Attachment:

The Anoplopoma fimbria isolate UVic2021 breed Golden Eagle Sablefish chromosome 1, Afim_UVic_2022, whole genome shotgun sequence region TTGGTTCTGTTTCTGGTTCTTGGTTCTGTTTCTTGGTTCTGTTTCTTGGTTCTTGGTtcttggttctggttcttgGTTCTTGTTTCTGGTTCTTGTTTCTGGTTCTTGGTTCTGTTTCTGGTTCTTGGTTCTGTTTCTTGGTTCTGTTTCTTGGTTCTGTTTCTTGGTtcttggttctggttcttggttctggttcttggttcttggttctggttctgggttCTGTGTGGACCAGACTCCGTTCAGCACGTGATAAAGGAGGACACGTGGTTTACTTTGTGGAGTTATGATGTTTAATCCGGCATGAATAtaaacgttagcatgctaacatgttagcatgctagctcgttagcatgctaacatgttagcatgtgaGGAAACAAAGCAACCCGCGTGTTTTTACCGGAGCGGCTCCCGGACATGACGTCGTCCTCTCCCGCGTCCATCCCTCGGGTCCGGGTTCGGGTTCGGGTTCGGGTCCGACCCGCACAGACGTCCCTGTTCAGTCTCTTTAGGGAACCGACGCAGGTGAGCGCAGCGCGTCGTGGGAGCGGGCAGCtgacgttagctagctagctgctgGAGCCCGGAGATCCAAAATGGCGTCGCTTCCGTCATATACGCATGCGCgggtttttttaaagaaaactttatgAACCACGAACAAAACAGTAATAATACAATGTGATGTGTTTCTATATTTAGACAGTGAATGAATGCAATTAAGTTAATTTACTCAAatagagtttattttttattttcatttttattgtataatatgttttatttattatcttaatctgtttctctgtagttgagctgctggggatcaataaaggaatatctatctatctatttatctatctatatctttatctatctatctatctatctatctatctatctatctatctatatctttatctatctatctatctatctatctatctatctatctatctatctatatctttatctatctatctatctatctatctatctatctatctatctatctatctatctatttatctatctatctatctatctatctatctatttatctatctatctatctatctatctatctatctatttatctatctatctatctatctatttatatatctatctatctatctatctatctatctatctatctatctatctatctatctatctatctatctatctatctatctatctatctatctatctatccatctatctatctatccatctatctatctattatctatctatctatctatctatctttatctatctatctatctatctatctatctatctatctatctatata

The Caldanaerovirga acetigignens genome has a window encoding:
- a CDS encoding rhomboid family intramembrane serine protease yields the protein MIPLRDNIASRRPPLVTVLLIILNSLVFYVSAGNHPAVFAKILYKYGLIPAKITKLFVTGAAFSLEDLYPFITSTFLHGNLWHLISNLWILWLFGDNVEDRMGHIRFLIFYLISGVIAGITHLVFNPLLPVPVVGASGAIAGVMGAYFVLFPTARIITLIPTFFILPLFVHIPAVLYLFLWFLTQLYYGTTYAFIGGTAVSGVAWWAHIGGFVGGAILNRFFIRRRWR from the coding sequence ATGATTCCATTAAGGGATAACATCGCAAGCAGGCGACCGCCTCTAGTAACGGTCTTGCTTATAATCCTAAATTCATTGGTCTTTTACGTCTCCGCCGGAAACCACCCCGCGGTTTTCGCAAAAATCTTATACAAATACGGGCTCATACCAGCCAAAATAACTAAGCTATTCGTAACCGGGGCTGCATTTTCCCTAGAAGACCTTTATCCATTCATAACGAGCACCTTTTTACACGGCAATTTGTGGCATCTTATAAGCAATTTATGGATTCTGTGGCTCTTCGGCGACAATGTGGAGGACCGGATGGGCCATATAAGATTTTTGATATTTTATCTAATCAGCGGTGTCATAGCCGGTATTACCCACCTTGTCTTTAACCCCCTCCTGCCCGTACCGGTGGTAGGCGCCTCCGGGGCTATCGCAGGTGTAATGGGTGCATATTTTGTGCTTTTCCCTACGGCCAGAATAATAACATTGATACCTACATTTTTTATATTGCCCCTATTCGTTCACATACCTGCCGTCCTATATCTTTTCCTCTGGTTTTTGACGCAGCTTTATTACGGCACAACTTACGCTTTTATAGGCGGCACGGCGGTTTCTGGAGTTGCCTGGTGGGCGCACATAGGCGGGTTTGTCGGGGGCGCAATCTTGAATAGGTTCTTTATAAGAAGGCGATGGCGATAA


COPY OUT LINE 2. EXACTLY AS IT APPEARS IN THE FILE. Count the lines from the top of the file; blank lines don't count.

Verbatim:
The Caldanaerovirga acetigignens genome has a window encoding: